Up next, this convention after that terror attack in Nice, a coup attempt in Turkey. Donald Trump blames Hillary Clinton and the Obama administration. We're going to hear from secretary of State John Kerry next.

(COMMERCIAL BREAK)

STEPHANOPOULOS: There is a the Turkish president beating back the coup with the help of Face Time.

Now, that coup did collapse within hours, but it's raised new questions about how the U.S. can work with a key ally in the fight against ISIS.

We're going to talk about that and the latest terror in France, with secretary of State John Kerry next.

(COMMERCIAL BREAK)

STEPHANOPOULOS: You see that chaos in Turkey Friday and as the country's president moved to crush an attempted coup just one day after that horrific attack in France, both adding to the global challenges facing the next commander-in-chief.

And Secretary John Kerry is going to join us in a moment.

But first, let's get the latest from ABC's Alex Marquardt in Istanbul -- good morning, Alex.

ALEX MARQUARDT, ABC NEWS CORRESPONDENT: Good morning, George.

This is one of the bridges over the Bosporus that was briefly shut down by soldiers in these tanks. This morning, President Erdogan is tightening his grip on this country, a vital U.S. ally, carrying out a purge and demanding that the U.S. hand over the cleric who lives in Pennsylvania, who he says is behind this attempted coup.

(BEGIN VIDEOTAPE)

MARQUARDT (voice-over): Thousands under arrest and dismissed this morning as Turkish President Recep Tayyip Erdogan goes to work rooting out those behind this dramatic attempt to seize power. And has singled out a Turkish cleric, Fethullah Gulen, for being behind it all.

The crowd here chanting for his death.

Gulen lives in self-exile on a compound in rural Pennsylvania. He has denied any role in the attempted coup, instead saying it's a Turkish government staged plot.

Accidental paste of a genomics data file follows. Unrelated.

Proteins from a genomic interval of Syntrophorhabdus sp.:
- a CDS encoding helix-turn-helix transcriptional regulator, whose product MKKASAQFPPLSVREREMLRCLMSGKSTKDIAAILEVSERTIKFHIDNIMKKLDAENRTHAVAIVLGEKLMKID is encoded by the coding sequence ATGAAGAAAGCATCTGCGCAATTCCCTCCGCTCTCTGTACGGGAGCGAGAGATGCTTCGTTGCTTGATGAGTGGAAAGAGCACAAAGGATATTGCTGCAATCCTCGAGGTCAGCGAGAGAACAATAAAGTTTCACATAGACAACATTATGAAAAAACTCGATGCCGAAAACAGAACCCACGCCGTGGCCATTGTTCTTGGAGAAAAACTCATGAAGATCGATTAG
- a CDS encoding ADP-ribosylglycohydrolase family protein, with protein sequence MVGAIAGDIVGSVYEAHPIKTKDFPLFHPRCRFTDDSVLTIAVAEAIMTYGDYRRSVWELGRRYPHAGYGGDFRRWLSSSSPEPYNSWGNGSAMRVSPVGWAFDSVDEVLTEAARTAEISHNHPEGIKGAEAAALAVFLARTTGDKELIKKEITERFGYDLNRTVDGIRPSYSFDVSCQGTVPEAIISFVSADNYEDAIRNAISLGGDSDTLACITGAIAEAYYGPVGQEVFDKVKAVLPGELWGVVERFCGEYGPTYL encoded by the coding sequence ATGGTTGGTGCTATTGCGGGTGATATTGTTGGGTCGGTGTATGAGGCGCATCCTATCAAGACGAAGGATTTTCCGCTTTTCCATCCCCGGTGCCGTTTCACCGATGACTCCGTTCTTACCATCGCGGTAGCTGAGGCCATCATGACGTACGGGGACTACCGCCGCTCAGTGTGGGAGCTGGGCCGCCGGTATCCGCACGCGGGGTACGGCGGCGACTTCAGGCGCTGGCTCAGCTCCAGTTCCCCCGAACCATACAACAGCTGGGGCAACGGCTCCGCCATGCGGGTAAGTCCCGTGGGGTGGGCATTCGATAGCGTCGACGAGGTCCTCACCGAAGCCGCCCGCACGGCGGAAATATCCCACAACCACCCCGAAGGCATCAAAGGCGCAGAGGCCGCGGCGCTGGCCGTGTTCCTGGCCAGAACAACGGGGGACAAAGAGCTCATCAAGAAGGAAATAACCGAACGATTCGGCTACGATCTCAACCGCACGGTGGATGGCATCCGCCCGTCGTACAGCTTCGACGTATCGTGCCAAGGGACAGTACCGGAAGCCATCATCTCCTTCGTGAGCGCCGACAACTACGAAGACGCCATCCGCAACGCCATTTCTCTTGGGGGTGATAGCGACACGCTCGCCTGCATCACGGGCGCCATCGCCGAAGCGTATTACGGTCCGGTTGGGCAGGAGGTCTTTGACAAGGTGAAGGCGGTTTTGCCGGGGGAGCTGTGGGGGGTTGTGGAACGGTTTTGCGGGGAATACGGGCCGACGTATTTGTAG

Erdogan has demanded that President Obama hand him over, setting up a diplomatic showdown with the U.S.

Turkey is a crucial partner in the fight against ISIS, which this weekend claimed responsibility for the horrific attack in the French city of Nice. A 31-year-old Tunisian with no known terror ties used this 20-ton refrigerator truck to mow down hundreds along the waterfront.

(END VIDEOTAPE)

MARQUARDT: France and Turkey are among the country's hardest hit by ISIS or ISIS inspired attacks as it loses ground in Iraq and Syria. The U.S. has boasted about its successes in shrinking ISIS' territory and number of fighters, but ISIS has shown they are still fully capable of carrying out or motivating attacks around the world -- George.

STEPHANOPOULOS: Thanks, Alex. And we are joined now by the Secretary of State John Kerry. Mr. Secretary, thank you for joining us today.

First thing, let's talk about Turkey. Are you confident now that Erdogan is fully put down this coup and is in control of the country?

JOHN KERRY, SECRETARY OF STATE: We believe that is the case. It seems clear. What we hope is that it will literally calm down and this will not have such an open, accelerated amount of retribution or taking advantage. It’s done through a process in a very methodical way. But, yes, it appears as if he is fully in control. And we support that.